As regular readers will know, I’ve been thinking a lot this week about ancient forms of body armor. I got started on this subject last weekend, when I read about new research on the cloth armor that Alexander the Great and his army favored. But a question from reader Dan Hilborn and a very cool post over at Northwest Coast Archaeology (one of my favorite blogs) have led me to the subject of wooden armor, specifically the armor Tlingit men wore into battle against Russian traders in the late 18th century.
The Russians coveted furs — primarily the sea-otter fur, which is the thickest and warmest of any mammal on Earth. By the 18th century, these traders had pretty much exhausted the sea-otter populations that once flourished in Siberia’s kelp forests, so they sailed further east along the coast of the Bering Sea, searching for new kelp forests and more sea-otters. Along the Aleutian Islands, Alaska and eventually northern British Columbia, they spied abundant sea-otter habitat
Initially, the Russians traders sailed into Aleut villages, taking women and children hostages in order to force the men to bring them pelts. They did not hesitate to murder their captives if things didn’t go their way. In 1745, a Russian group slaughtered 15 Aleuts on the island of Attu, just to strike terror into the hearts of the villagers. The Aleut people, in turn, tried to expel these ruthless invaders from their lands, but Russian firearms and Russian diseases took a terrible toll.
Eventually, the Russians worked their way southward into Tlingit territory. Like many Northwest Coast peoples, the Tlingit fished the bountiful rivers and coasts of their territory and hunted sea lions and other sea mammals. They had a rich, complex culture, with chiefs, nobles and even slaves. To settle grievances with their neighbors, they embarked on raiding parties from time to time, outfitting themselves in armor made from the one of the most bountiful materials in their territory: wood. Tlingit men carved alder into slats and rods, then lashed these pieces together to form sturdy, lightweight armor.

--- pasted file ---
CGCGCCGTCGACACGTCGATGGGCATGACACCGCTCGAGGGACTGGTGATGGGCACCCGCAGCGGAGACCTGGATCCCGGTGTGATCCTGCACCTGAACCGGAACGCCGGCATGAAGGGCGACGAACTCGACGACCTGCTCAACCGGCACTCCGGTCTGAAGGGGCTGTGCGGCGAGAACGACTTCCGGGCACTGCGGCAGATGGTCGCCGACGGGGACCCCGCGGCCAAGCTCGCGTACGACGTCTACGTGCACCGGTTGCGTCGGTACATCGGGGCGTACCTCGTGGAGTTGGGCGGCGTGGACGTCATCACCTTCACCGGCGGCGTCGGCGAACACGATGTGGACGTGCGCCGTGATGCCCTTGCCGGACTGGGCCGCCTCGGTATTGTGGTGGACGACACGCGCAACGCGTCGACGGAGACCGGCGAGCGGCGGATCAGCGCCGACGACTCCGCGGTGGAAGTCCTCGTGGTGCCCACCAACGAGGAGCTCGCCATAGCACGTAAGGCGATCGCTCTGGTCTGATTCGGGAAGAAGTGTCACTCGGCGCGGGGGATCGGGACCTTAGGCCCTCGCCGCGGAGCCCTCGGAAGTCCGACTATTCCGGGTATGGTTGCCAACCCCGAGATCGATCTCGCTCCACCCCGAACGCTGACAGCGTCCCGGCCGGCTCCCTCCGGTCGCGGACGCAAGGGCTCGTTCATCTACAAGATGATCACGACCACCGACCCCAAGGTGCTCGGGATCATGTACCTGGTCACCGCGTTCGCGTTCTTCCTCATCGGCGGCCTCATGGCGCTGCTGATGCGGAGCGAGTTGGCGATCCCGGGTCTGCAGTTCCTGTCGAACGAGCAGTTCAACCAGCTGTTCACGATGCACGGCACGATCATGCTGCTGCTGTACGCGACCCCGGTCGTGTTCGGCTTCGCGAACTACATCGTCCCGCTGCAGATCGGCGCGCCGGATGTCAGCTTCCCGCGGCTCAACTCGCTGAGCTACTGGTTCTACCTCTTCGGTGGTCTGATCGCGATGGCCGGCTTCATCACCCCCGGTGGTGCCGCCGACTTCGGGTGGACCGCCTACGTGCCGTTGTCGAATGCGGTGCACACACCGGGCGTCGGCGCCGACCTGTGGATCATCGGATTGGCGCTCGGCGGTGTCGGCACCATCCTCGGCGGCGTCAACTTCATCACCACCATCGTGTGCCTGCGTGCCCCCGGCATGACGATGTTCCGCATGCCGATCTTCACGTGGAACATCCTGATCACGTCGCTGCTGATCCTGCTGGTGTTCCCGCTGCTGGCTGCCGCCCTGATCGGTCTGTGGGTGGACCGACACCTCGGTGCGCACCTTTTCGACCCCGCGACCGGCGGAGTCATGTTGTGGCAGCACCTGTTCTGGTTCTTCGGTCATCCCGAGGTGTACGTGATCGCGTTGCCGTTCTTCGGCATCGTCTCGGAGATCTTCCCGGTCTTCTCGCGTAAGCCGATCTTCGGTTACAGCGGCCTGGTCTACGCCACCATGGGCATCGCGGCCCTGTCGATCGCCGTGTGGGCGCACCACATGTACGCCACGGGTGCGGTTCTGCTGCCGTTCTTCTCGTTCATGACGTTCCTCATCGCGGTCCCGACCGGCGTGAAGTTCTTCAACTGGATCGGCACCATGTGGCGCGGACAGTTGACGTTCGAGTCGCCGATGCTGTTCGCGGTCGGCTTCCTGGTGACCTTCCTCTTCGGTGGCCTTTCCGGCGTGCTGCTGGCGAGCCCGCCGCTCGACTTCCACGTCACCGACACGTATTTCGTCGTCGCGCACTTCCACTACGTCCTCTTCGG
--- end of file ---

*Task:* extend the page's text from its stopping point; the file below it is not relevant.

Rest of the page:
The Smithsonian Institution holds several really spectacular examples of the traditional Tlingit armor. I particularly love the Tlingit battle helmet beautifully carved from a very hard spruce burl. The helmet itself is shaped like a very fierce-looking (and tattooed) man’s head and would have been worn atop the fighter’s head. According to the Smithsonian notes, ”it would have been “impossible to split open with a club.” (The two images accompanying this blog show other Tlingit armor from the collection of a Spanish museum.)
But back to my story. After seeing images of Tlingit war gear, I began to wonder how effective it was in battle against the Russians and their firearms. I knew that the Tlingit had put up a very strong fight against the Russians, even capturing their settlement, New Archangel, on Sitka Island in 1802. But an account of one battle in Carl Waldman’s book, Atlas of the North American Indian, really caught my attention.
In their attack on Russian-led forces in Prince William Sound, writes Waldman, the Tlingit ”wore animal masks to protect their faces as well as chest armor of wooden slats lashed together with rawhide strips, which actually repelled Russian bullets.” (The italics are mine.)
I would never have guessed that well-made wooden armor could deflect a bullet. It looks to me as if we don’t give early armorers nearly enough credit.